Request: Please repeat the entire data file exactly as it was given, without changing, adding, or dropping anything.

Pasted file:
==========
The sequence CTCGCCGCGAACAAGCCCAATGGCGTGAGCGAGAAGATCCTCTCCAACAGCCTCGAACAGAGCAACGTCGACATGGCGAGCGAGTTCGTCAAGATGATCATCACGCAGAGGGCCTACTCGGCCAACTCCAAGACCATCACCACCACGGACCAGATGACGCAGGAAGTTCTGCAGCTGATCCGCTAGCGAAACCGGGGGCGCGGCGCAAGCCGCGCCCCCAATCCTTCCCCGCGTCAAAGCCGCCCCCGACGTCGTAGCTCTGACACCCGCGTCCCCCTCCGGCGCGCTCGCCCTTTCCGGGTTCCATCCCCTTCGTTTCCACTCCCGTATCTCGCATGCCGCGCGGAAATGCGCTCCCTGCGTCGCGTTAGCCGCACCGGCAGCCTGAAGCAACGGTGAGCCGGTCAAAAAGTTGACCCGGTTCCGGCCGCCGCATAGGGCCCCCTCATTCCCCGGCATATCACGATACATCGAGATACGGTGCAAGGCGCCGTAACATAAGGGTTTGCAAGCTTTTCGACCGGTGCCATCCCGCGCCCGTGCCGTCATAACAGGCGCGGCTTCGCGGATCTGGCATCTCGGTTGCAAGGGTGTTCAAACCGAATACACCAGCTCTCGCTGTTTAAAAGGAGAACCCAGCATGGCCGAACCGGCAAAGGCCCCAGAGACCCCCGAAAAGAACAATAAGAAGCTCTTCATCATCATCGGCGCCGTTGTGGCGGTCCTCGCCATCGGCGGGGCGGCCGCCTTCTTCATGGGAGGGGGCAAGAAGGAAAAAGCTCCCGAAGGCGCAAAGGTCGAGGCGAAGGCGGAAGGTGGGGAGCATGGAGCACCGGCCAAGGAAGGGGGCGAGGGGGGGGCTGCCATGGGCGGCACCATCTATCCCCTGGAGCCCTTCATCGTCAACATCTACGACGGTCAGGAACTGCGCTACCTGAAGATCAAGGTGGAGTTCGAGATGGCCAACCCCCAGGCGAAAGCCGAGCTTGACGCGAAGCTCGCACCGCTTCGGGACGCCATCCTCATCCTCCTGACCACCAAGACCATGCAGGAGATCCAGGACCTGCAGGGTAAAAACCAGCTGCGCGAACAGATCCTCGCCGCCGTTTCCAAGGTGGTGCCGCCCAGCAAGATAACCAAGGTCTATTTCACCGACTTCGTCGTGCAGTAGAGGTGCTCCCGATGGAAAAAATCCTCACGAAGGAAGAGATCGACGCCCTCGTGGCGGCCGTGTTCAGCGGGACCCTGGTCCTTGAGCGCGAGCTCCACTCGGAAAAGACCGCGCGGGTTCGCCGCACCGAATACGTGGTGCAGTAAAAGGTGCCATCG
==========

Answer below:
The sequence CTCGCCGCGAACAAGCCCAATGGCGTGAGCGAGAAGATCCTCTCCAACAGCCTCGAACAGAGCAACGTCGACATGGCGAGCGAGTTCGTCAAGATGATCATCACGCAGAGGGCCTACTCGGCCAACTCCAAGACCATCACCACCACGGACCAGATGACGCAGGAAGTTCTGCAGCTGATCCGCTAGCGAAACCGGGGGCGCGGCGCAAGCCGCGCCCCCAATCCTTCCCCGCGTCAAAGCCGCCCCCGACGTCGTAGCTCTGACACCCGCGTCCCCCTCCGGCGCGCTCGCCCTTTCCGGGTTCCATCCCCTTCGTTTCCACTCCCGTATCTCGCATGCCGCGCGGAAATGCGCTCCCTGCGTCGCGTTAGCCGCACCGGCAGCCTGAAGCAACGGTGAGCCGGTCAAAAAGTTGACCCGGTTCCGGCCGCCGCATAGGGCCCCCTCATTCCCCGGCATATCACGATACATCGAGATACGGTGCAAGGCGCCGTAACATAAGGGTTTGCAAGCTTTTCGACCGGTGCCATCCCGCGCCCGTGCCGTCATAACAGGCGCGGCTTCGCGGATCTGGCATCTCGGTTGCAAGGGTGTTCAAACCGAATACACCAGCTCTCGCTGTTTAAAAGGAGAACCCAGCATGGCCGAACCGGCAAAGGCCCCAGAGACCCCCGAAAAGAACAATAAGAAGCTCTTCATCATCATCGGCGCCGTTGTGGCGGTCCTCGCCATCGGCGGGGCGGCCGCCTTCTTCATGGGAGGGGGCAAGAAGGAAAAAGCTCCCGAAGGCGCAAAGGTCGAGGCGAAGGCGGAAGGTGGGGAGCATGGAGCACCGGCCAAGGAAGGGGGCGAGGGGGGGGCTGCCATGGGCGGCACCATCTATCCCCTGGAGCCCTTCATCGTCAACATCTACGACGGTCAGGAACTGCGCTACCTGAAGATCAAGGTGGAGTTCGAGATGGCCAACCCCCAGGCGAAAGCCGAGCTTGACGCGAAGCTCGCACCGCTTCGGGACGCCATCCTCATCCTCCTGACCACCAAGACCATGCAGGAGATCCAGGACCTGCAGGGTAAAAACCAGCTGCGCGAACAGATCCTCGCCGCCGTTTCCAAGGTGGTGCCGCCCAGCAAGATAACCAAGGTCTATTTCACCGACTTCGTCGTGCAGTAGAGGTGCTCCCGATGGAAAAAATCCTCACGAAGGAAGAGATCGACGCCCTCGTGGCGGCCGTGTTCAGCGGGACCCTGGTCCTTGAGCGCGAGCTCCACTCGGAAAAGACCGCGCGGGTTCGCCGCACCGAATACGTGGTGCAGTAAAAGGTGCCATCG